Electronic Signatures: Update
On 5th May the Federal Treasurer introduced temporary measures, designed to last 6 months, to allow company officers additional flexibility in using electronic signatures (eSignatures) during COVID-19 restrictions. This might, therefore, be a good time to provide a brief overview of the situation regarding eSignatures.
Under Common Law, a legally binding agreement does not need to be in writing or signed by one or more parties. However, where it is necessary to refer to the terms of that agreement, it is clearly useful that they be in writing. Acceptance by the parties bound by the agreement can be evidenced by circumstance and the actions of each party. One such piece of evidence can be an eSignature.
Section 127 of the Corporations Act, states that companies may execute documents if the document is signed by 2 directors of the company, a director and the company secretary, or, in the case of only one company officer, that officer. The Federal Treasurer’s new measures have confirmed that those company officers’ signatures may be eSignatures.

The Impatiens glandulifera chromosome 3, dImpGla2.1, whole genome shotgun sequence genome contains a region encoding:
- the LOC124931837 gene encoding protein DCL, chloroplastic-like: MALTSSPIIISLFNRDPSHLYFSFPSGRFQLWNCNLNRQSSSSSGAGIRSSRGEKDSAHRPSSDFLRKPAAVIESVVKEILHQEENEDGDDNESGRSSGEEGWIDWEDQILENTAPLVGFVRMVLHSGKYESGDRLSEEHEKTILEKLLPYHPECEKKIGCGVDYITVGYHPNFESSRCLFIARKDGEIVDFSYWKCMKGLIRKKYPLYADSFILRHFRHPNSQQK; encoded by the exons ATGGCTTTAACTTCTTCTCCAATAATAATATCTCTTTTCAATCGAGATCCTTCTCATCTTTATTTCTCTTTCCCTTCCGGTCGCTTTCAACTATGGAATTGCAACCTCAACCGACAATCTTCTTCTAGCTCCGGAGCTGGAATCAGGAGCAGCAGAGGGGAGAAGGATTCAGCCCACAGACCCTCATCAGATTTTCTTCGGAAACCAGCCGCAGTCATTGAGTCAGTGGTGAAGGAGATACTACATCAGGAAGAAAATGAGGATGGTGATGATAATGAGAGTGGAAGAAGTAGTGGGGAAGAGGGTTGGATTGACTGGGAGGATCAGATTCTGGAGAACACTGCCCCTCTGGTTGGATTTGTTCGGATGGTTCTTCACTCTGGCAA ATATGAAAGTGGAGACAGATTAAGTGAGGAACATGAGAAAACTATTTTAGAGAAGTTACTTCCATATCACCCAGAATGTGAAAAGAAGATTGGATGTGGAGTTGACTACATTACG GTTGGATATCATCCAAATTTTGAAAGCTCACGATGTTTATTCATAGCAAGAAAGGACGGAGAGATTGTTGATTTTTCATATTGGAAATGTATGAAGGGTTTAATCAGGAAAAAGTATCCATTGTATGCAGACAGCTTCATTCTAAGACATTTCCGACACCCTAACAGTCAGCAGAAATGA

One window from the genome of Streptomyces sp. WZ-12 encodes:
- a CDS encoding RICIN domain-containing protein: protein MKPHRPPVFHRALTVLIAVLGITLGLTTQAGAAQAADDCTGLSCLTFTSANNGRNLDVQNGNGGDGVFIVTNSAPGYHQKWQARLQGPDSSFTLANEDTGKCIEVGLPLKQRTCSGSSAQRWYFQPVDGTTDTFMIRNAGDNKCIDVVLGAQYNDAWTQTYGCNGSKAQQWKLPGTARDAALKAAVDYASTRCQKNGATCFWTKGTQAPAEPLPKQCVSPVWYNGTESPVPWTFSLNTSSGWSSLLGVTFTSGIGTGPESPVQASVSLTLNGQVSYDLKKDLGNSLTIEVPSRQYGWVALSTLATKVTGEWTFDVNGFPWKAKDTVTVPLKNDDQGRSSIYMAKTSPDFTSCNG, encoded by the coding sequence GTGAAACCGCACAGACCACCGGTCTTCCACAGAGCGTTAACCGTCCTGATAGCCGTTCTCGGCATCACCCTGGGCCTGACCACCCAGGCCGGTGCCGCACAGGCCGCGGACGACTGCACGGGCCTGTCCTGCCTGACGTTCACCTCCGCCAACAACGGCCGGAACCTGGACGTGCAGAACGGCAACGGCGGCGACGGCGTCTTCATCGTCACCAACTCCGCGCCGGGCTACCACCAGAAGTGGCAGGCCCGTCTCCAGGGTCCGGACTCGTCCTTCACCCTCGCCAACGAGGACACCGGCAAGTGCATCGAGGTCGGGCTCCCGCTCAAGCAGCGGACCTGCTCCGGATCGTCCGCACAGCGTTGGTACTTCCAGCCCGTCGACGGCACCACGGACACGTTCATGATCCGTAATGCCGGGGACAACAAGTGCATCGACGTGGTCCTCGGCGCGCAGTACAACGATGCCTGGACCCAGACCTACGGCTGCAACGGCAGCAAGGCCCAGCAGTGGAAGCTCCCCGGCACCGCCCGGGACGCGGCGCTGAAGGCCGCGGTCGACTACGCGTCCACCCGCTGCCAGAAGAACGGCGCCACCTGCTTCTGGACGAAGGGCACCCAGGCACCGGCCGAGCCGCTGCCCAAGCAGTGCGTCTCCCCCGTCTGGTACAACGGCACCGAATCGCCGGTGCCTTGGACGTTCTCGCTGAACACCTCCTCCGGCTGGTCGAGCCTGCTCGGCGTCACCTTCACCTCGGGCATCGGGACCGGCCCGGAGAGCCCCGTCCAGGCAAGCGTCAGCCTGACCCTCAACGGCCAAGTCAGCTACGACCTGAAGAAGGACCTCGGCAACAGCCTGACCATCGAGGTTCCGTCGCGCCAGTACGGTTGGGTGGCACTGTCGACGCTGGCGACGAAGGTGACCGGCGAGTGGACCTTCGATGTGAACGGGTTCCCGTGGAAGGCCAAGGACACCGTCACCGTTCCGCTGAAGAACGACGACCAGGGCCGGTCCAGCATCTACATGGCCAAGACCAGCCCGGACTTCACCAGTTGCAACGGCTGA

While s127 also includes reference to the creation of Company Deeds, which ‘may’ be included in the new measures, there seems to be differing opinions across the legal profession as to whether this is indeed the case and it may be best to continue relying on ‘wet’ signatures for such documents.
In the case of Deeds of Guarantee provided by individuals, there is no countrywide acceptance that eSignatures will be acceptable. The notable exception being under s 38A of the Conveyancing Act 1919 (NSW) (NSW Act), which states that a deed may be created in electronic form and electronically signed and attested for the purposes of Part 3 of the NSW Act.
On 23rd March, the Federal Court released its own guidance in response to COVID-19 restrictions, temporarily allowing all documents that need to be filed with the Court to be signed electronically.
While a little extra reassurance has been provided by the Federal Treasurer, this still remains a complex area and this brief overview should not be relied upon at the expense of professional legal opinion.